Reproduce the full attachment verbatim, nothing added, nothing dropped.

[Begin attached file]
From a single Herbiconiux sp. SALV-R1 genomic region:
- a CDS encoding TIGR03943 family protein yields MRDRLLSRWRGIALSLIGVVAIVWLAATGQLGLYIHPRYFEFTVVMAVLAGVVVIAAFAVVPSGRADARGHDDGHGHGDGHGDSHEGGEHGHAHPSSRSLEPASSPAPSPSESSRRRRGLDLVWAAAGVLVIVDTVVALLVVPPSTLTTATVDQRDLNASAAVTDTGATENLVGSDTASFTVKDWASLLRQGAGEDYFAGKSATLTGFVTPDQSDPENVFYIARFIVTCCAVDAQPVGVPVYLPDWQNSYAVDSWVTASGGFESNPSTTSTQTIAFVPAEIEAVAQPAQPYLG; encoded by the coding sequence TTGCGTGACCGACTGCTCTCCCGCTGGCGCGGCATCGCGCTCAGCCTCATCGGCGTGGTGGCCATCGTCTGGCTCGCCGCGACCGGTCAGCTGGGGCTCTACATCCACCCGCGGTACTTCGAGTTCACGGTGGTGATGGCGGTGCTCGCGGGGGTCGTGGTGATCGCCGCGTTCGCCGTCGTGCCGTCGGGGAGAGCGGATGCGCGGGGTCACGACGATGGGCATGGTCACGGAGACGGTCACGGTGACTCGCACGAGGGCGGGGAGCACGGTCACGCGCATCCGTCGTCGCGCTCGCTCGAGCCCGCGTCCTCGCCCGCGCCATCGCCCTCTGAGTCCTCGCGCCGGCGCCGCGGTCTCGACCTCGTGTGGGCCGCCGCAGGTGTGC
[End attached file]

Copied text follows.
From a single Herbiconiux sp. SALV-R1 genomic region:
- a CDS encoding TIGR03943 family protein yields MRDRLLSRWRGIALSLIGVVAIVWLAATGQLGLYIHPRYFEFTVVMAVLAGVVVIAAFAVVPSGRADARGHDDGHGHGDGHGDSHEGGEHGHAHPSSRSLEPASSPAPSPSESSRRRRGLDLVWAAAGVLVIVDTVVALLVVPPSTLTTATVDQRDLNASAAVTDTGATENLVGSDTASFTVKDWASLLRQGAGEDYFAGKSATLTGFVTPDQSDPENVFYIARFIVTCCAVDAQPVGVPVYLPDWQNSYAVDSWVTASGGFESNPSTTSTQTIAFVPAEIEAVAQPAQPYLG; encoded by the coding sequence TTGCGTGACCGACTGCTCTCCCGCTGGCGCGGCATCGCGCTCAGCCTCATCGGCGTGGTGGCCATCGTCTGGCTCGCCGCGACCGGTCAGCTGGGGCTCTACATCCACCCGCGGTACTTCGAGTTCACGGTGGTGATGGCGGTGCTCGCGGGGGTCGTGGTGATCGCCGCGTTCGCCGTCGTGCCGTCGGGGAGAGCGGATGCGCGGGGTCACGACGATGGGCATGGTCACGGAGACGGTCACGGTGACTCGCACGAGGGCGGGGAGCACGGTCACGCGCATCCGTCGTCGCGCTCGCTCGAGCCCGCGTCCTCGCCCGCGCCATCGCCCTCTGAGTCCTCGCGCCGGCGCCGCGGTCTCGACCTCGTGTGGGCCGCCGCAGGTGTGC